Britain on Tuesday announced it has banned Chinese tech giant Huawei from its 5G telecom network, a sharp policy shift that angered Beijing and was seen as a win for the Trump administration, which has argued that the company threatens national security.
Reversing a stance announced in January to allow Huawei a limited role in building the UK's super-fast wireless infrastructure, Culture Secretary Oliver Dowden told the House of Commons that U.S. sanctions on the company had altered the calculation for the government, which he said is "clear-eyed about China."
“We have been clear-eyed from the start that Chinese-owned vendors Huawei and ZTE were deemed to be high-risk," he said.
“Put simply, countries around the world – not just in the United Kingdom – have become dangerously reliant on too few vendors,” said Dowden.
"This has not been an easy decision, but it is the right one for the UK telecoms networks, for our national security and our economy, both now and indeed in the long run," he added.
British telecom operators have been given until 2027 to remove existing Huawei equipment from their 5G networks and the changes would cost about £2bn ($2.5 billion) and delay the country's 5G rollout by a year, Dowden told parliament.
Liu Xiaoming, China's ambassador to the UK, who had issued public threats during the debate over Huawei, tweeted that London's decision was "disappointing and wrong."
"It has become questionable whether the UK can provide an open, fair and non-discriminatory business environment for companies from other countries," he tweeted. Liu had earlier warned that the UK would face unspecified “consequences” if it treats China as a “hostile partner”.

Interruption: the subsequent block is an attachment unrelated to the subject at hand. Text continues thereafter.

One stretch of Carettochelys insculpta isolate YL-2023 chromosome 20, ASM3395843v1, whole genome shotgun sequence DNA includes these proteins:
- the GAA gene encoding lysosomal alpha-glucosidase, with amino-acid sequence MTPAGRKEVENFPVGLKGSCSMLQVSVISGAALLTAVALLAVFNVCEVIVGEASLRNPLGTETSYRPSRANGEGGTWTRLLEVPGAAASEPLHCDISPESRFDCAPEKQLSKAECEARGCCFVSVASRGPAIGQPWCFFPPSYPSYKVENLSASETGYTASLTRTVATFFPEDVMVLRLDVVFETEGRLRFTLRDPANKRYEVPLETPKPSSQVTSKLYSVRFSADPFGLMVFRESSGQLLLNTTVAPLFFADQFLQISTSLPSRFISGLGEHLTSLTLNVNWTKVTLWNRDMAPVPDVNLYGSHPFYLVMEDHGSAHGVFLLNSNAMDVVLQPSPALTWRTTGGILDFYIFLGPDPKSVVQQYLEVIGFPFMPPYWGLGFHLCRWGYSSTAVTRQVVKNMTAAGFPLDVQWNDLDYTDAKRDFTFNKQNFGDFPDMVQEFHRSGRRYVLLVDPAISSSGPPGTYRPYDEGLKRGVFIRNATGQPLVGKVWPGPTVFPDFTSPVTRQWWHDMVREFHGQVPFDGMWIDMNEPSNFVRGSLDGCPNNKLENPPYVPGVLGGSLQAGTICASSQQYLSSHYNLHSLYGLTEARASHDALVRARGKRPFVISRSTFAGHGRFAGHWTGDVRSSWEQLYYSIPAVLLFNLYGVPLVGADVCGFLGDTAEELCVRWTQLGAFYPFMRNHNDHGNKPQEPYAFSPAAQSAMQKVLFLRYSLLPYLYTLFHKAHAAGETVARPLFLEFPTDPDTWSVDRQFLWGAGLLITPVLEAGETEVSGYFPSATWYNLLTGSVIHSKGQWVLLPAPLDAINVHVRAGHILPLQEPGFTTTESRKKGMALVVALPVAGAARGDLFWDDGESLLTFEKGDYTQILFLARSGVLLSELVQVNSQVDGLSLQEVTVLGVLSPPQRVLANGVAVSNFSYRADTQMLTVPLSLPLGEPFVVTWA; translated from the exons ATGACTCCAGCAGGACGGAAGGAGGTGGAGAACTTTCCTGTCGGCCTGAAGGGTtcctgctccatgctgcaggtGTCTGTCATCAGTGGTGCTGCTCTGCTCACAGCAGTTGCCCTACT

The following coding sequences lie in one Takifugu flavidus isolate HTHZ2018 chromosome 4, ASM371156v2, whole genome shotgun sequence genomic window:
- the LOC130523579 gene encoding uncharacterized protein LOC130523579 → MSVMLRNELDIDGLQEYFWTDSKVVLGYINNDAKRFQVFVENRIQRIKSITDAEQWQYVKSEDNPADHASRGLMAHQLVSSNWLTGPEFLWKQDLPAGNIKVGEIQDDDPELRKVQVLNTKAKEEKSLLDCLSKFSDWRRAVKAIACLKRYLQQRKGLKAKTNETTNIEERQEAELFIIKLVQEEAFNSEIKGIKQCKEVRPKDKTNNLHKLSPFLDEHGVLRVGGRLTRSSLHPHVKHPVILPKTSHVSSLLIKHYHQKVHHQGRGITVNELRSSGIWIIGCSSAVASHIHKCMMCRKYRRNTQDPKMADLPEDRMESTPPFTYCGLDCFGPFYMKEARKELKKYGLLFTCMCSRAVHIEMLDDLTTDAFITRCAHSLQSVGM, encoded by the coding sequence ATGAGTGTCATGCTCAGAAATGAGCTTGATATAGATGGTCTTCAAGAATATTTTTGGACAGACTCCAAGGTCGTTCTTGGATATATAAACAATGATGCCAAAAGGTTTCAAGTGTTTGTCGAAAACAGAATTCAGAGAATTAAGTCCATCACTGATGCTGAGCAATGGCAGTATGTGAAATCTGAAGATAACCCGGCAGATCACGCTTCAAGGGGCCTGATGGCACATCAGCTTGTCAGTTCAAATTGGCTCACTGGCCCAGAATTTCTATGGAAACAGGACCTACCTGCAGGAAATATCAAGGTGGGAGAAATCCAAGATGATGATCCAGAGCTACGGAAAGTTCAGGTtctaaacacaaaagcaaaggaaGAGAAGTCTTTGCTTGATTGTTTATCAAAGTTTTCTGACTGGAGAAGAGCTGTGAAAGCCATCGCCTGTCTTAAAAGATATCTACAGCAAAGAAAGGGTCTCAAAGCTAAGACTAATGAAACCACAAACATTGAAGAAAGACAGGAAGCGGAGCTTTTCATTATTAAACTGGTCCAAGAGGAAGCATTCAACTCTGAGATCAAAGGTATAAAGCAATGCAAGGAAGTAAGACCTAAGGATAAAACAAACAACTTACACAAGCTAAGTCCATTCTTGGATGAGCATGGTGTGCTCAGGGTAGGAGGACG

In Washington, however, U.S. Secretary of State Mike Pompeo hailed the news.
"With this decision, the UK joins a growing list of countries from around the world that are standing up for their national security by prohibiting the use of untrusted, high-risk vendors," he said in a statement.
"Countries need to be able to trust that 5G equipment and software will not threaten national security, economic security, privacy, intellectual property, or human rights," said Pompeo.
Huawei denies U.S. assertions that the firm poses a national security threat.
The 5G decision marks the second time in two weeks that Britain has angered China with a policy shift.
After China imposed a draconian new security law for Hong Kong on July 30, the U.K. announced it would extend residency rights and offer a pathway to citizenship for about 2.9 million of the former British colony's seven million residents. So-called British National (Overseas) passport holders were born in the city before the July 1, 1997 handover and are British nationals by birth, but without the right of abode in the UK
China threatened "corresponding measures" and accused Britain of interfering in Hong Kong's and China's affairs.
U.K. Prime Minister Boris Johnson said on July 1 that imposition of the law was a “clear and serious breach” of the Sino-British Joint Declaration, the 1984 treaty under which China promised Hong Kong could run its own affairs and enjoy its traditional freedoms of speech and association for at least 50 years after the handover.